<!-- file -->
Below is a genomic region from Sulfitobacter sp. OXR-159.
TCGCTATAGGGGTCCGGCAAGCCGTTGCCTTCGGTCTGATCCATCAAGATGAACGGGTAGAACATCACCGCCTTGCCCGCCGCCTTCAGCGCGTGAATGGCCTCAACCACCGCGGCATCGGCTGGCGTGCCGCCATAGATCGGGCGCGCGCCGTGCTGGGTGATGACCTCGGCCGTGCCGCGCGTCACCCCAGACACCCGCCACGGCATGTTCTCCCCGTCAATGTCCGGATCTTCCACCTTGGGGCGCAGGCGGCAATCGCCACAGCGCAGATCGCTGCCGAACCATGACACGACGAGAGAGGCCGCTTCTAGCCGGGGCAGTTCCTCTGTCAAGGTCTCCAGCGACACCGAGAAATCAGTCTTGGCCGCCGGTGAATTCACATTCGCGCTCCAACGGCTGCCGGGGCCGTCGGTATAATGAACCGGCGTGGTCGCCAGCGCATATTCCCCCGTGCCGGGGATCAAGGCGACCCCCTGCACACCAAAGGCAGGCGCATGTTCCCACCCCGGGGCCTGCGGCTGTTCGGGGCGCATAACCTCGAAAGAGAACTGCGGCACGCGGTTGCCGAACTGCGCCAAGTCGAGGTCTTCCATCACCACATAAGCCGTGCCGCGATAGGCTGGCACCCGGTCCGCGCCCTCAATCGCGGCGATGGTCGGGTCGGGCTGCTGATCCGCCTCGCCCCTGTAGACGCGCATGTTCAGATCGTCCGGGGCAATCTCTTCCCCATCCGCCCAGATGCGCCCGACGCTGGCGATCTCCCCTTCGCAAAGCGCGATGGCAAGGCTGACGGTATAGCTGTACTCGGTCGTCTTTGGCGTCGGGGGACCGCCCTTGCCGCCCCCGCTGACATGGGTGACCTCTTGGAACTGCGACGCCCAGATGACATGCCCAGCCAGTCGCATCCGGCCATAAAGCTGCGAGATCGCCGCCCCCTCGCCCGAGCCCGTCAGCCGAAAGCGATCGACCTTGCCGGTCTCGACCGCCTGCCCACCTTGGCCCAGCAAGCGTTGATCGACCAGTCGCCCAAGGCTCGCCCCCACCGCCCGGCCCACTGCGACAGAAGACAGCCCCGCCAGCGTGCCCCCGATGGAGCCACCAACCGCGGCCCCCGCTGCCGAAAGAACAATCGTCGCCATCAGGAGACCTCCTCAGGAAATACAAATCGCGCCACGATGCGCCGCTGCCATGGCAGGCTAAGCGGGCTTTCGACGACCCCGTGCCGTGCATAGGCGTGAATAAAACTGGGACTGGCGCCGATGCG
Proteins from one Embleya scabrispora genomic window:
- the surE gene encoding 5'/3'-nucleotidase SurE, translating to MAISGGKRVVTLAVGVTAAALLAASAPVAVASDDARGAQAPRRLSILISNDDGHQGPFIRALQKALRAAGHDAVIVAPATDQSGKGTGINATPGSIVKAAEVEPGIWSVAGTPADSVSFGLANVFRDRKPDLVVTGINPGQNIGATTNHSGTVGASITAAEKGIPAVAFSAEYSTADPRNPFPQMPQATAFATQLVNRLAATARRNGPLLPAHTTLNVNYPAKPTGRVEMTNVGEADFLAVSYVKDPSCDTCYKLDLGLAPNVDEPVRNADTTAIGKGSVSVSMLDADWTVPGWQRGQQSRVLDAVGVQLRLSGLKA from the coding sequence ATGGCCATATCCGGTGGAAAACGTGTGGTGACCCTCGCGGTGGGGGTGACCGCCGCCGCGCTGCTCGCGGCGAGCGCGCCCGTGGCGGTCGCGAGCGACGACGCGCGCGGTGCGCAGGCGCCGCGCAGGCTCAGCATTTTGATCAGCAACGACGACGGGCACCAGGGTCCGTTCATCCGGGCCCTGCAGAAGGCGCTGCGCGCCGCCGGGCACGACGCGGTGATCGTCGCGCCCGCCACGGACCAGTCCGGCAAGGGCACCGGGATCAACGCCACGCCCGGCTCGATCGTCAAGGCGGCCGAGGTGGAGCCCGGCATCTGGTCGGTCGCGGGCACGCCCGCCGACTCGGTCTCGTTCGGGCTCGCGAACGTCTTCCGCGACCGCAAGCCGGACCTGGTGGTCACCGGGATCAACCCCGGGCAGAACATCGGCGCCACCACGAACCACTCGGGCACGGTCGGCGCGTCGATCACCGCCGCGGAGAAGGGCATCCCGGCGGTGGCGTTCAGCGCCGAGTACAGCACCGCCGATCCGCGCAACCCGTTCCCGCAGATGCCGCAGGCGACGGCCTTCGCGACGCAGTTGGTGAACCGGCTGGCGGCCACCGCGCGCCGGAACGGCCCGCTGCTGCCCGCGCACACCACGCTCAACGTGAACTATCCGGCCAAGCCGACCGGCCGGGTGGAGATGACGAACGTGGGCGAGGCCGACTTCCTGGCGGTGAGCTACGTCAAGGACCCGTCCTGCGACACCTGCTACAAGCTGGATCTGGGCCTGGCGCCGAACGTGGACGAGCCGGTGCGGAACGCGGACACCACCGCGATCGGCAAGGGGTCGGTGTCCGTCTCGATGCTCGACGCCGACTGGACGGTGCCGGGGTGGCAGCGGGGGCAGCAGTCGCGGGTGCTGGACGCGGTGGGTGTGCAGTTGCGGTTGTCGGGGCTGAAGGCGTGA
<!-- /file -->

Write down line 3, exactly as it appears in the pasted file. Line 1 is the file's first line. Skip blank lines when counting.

Proteins from one Embleya scabrispora genomic window: